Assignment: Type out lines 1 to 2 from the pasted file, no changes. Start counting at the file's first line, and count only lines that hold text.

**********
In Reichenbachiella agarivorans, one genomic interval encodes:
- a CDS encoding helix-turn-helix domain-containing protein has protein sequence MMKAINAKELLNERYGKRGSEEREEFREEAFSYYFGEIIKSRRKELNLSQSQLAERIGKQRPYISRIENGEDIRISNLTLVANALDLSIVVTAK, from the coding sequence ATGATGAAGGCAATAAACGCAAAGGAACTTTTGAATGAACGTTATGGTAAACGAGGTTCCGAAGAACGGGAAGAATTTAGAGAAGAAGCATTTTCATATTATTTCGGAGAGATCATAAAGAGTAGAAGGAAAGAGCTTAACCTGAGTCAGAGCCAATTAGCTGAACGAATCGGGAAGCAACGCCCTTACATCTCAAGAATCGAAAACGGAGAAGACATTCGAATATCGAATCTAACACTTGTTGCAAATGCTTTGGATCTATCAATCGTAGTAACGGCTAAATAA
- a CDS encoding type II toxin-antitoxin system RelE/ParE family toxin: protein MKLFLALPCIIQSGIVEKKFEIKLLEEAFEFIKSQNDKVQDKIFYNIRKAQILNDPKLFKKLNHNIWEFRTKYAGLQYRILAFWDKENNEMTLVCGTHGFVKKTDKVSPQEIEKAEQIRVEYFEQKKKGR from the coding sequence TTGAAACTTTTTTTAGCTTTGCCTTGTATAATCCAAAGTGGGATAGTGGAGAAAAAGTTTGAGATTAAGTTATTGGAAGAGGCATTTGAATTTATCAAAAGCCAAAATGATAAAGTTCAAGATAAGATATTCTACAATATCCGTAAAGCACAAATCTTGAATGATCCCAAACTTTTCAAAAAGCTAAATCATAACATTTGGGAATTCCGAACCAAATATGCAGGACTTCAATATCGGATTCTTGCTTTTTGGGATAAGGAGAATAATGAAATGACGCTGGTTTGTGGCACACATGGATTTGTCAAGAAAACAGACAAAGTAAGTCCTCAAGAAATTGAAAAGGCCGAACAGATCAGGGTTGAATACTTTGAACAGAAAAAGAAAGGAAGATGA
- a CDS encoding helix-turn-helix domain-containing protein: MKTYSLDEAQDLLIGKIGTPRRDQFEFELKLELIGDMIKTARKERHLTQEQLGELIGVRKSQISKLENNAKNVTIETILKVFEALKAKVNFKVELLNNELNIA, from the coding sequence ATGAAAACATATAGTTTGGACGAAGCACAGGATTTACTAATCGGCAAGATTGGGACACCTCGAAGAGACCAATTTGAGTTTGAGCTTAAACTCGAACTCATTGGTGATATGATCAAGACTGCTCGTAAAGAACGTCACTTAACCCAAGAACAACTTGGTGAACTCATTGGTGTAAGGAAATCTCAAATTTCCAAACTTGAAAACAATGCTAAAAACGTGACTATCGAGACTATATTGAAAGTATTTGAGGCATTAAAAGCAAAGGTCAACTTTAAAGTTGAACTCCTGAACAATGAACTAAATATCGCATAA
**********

In Reichenbachiella agarivorans, one genomic interval encodes:
- a CDS encoding helix-turn-helix domain-containing protein has protein sequence MMKAINAKELLNERYGKRGSEEREEFREEAFSYYFGEIIKSRRKELNLSQSQLAERIGKQRPYISRIENGEDIRISNLTLVANALDLSIVVTAK, from the coding sequence ATGATGAAGGCAATAAACGCAAAGGAACTTTTGAATGAACGTTATGGTAAACGAGGTTCCGAAGAACGGGAAGAATTTAGAGAAGAAGCATTTTCATATTATTTCGGAGAGATCATAAAGAGTAGAAGGAAAGAGCTTAACCTGAGTCAGAGCCAATTAGCTGAACGAATCGGGAAGCAACGCCCTTACATCTCAAGAATCGAAAACGGAGAAGACATTCGAATATCGAATCTAACACTTGTTGCAAATGCTTTGGATCTATCAATCGTAGTAACGGCTAAATAA